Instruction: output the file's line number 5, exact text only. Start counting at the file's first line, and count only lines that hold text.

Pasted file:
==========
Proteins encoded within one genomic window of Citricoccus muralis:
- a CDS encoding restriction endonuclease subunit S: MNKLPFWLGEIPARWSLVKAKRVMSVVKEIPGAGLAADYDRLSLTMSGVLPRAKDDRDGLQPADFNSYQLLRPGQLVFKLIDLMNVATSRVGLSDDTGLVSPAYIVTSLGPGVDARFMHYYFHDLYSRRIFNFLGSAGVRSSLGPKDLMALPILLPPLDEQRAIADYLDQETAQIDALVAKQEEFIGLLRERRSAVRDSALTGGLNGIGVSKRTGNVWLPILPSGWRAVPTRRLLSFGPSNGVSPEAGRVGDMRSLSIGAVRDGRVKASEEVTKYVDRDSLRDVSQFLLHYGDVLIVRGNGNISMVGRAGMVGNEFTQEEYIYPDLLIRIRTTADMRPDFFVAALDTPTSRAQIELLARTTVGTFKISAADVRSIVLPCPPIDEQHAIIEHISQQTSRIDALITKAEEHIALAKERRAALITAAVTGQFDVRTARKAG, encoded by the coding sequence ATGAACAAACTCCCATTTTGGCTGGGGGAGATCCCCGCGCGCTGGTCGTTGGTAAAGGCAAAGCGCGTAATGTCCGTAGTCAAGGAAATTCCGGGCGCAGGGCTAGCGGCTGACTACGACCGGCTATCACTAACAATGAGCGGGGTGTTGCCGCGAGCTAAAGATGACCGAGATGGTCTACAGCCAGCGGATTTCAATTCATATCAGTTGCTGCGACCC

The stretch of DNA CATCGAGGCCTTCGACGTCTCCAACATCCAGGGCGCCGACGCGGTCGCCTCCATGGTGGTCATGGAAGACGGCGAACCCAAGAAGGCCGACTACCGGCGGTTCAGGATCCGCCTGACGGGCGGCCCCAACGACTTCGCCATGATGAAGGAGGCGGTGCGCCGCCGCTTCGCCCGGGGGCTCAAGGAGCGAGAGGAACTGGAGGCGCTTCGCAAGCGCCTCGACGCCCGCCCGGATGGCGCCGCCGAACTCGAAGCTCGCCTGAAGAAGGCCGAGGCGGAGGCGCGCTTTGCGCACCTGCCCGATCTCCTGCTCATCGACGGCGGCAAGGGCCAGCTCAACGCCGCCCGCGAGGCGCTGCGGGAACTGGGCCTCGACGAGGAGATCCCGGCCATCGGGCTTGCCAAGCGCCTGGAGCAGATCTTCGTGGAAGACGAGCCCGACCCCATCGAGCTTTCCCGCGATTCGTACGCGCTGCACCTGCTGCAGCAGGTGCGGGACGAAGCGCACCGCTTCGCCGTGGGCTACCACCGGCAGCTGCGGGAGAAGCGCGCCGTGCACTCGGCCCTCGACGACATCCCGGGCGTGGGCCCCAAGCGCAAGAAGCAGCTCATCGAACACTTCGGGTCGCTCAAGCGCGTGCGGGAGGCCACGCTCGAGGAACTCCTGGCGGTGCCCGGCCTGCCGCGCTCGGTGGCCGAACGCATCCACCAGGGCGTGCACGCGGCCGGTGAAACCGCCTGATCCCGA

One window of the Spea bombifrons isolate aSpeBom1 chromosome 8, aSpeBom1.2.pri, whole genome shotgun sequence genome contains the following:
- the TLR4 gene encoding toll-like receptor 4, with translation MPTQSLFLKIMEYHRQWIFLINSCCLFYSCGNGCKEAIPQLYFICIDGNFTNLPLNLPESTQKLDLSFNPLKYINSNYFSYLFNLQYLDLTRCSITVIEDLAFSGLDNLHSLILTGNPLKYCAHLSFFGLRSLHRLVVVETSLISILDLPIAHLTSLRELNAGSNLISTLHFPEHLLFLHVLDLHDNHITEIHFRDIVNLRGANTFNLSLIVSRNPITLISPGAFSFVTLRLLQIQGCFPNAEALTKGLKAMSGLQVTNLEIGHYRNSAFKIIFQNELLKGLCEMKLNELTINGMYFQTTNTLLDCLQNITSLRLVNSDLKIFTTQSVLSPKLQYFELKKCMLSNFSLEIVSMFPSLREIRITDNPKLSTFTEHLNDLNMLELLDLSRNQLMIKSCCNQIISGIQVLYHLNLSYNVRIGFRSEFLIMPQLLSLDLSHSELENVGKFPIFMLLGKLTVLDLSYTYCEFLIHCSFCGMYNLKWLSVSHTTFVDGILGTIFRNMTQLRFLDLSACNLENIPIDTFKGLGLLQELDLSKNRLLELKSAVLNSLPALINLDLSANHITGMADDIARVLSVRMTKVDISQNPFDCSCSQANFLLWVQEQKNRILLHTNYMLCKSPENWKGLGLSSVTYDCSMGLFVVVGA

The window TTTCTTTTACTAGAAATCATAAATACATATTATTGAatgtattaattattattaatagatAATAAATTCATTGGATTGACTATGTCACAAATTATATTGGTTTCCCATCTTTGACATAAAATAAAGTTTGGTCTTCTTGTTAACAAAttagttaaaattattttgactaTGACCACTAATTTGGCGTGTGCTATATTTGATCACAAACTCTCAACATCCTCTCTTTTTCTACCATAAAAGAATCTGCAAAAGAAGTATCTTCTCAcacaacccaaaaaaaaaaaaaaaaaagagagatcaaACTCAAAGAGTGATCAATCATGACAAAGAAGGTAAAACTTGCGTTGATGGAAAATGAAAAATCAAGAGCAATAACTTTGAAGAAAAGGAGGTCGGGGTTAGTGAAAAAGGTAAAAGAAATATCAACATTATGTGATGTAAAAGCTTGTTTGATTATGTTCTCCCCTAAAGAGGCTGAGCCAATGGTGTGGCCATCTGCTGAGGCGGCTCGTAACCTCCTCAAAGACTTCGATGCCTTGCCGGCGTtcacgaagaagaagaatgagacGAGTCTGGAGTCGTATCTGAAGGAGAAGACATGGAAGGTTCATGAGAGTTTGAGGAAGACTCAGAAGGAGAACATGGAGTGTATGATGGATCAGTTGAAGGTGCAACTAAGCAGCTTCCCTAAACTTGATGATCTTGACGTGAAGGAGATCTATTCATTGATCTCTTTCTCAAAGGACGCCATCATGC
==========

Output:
- the TLR4 gene encoding toll-like receptor 4, with translation MPTQSLFLKIMEYHRQWIFLINSCCLFYSCGNGCKEAIPQLYFICIDGNFTNLPLNLPESTQKLDLSFNPLKYINSNYFSYLFNLQYLDLTRCSITVIEDLAFSGLDNLHSLILTGNPLKYCAHLSFFGLRSLHRLVVVETSLISILDLPIAHLTSLRELNAGSNLISTLHFPEHLLFLHVLDLHDNHITEIHFRDIVNLRGANTFNLSLIVSRNPITLISPGAFSFVTLRLLQIQGCFPNAEALTKGLKAMSGLQVTNLEIGHYRNSAFKIIFQNELLKGLCEMKLNELTINGMYFQTTNTLLDCLQNITSLRLVNSDLKIFTTQSVLSPKLQYFELKKCMLSNFSLEIVSMFPSLREIRITDNPKLSTFTEHLNDLNMLELLDLSRNQLMIKSCCNQIISGIQVLYHLNLSYNVRIGFRSEFLIMPQLLSLDLSHSELENVGKFPIFMLLGKLTVLDLSYTYCEFLIHCSFCGMYNLKWLSVSHTTFVDGILGTIFRNMTQLRFLDLSACNLENIPIDTFKGLGLLQELDLSKNRLLELKSAVLNSLPALINLDLSANHITGMADDIARVLSVRMTKVDISQNPFDCSCSQANFLLWVQEQKNRILLHTNYMLCKSPENWKGLGLSSVTYDCSMGLFVVVGA